“More may come out prior to the inquest; there’s no knowing,” observed Mr. Bitterworth, as the gentlemen stood in a group, before separating. “It is a very dreadful thing, demanding the most searching investigation. It is not likely she would throw herself in.”
“A well-conducted girl like Rachel Frost throw herself wilfully into a pond to be drowned!” indignantly repeated Mr. Verner. “She would be one of the last to do it.”
“And equally one of the last to be thrown in,” said Dr. West. “Young women are not thrown into ponds without some cause; and I should think few ever gave less cause for maltreatment of any kind than she. It appears most strange to me with whom she could have been quarrelling—if indeed it was Rachel that was quarrelling.”
“It is all strange together,” cried Lionel Verner. “What took Rachel that way at all, by night time?”
“What indeed!” echoed Mr. Bitterworth. “Unless—”
“Unless what?” asked Mr. Verner; for Mr. Bitterworth had brought his words to a sudden standstill.
“Well, I was going to say, unless she had an appointment there. But that does not appear probable for Rachel Frost.”
“It is barely possible, let alone probable,” was the retort of Mr. Verner.
“But still, in a case like this, every circumstance must be looked at, every trifle weighed,” resumed Mr. Bitterworth. “Does Rachel’s own conduct appear to you to have been perfectly open? She has been indulging, it would seem, in some secret grief latterly; has been ‘strange,’ as one or two have expressed it. Then, again, she stated to her brother that she was going to stay at Duffs for a gossip, whereas the woman says she had evidently no intention of gossiping, and barely gave herself time to order the articles spoken of. Other witnesses observed her leave Duff’s, and walk with a hasty step direct to the field road, and turn down it. All this does not sound quite clear to me.”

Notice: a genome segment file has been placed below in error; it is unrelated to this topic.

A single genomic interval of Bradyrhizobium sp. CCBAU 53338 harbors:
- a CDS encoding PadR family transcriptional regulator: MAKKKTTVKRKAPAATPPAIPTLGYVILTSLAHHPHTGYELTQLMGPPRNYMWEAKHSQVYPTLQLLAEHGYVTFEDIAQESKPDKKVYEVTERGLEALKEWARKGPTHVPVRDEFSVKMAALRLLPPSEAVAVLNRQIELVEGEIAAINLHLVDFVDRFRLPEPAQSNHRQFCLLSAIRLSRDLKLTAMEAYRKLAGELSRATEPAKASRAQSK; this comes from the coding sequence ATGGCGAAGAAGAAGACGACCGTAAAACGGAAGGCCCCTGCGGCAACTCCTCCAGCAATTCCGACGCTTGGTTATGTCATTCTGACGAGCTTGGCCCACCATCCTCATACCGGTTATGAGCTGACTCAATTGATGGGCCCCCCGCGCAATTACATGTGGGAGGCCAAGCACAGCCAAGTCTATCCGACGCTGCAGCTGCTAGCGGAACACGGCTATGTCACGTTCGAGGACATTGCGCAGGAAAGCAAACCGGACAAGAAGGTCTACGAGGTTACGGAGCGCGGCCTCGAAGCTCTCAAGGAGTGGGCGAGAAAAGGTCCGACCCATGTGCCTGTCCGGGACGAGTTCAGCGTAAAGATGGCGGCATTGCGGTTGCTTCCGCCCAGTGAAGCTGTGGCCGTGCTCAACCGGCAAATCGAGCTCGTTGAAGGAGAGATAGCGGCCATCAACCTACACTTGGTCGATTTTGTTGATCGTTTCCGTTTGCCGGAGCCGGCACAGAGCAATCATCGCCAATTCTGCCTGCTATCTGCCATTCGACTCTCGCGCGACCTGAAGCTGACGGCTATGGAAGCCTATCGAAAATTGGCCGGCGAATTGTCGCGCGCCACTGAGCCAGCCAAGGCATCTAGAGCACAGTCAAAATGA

“There was one thing that did not sound clear to me,” broke in Lionel abruptly, “and that was Dinah Roy’s evidence. The woman’s half a fool; otherwise I should think she was purposely deceiving us.”
“A pity but she could see a real ghost!” cried John Massingbird, looking inclined to laugh, “It might cure her for fancy ones. She’s right in one thing, however; poor Luke might have got this clapped on his shoulders had he been here.”
“Scarcely,” dissented Dr. West. “Luke Roy is too inoffensive to harm any one, least of all a woman, and Rachel; and that the whole parish knows.”
“There’s no need to discuss Luke’s name in the business,” said Mr. Verner; “he is far enough away. Whoever the man may have been, it was not Luke,” he emphatically added. “Luke would have been the one to succour Rachel, not to hurt her.”
Not a soul present but felt that Mr. Verner spoke in strict accordance with the facts, known and presumptive. They must look in another quarter than Luke for Rachel’s assailant.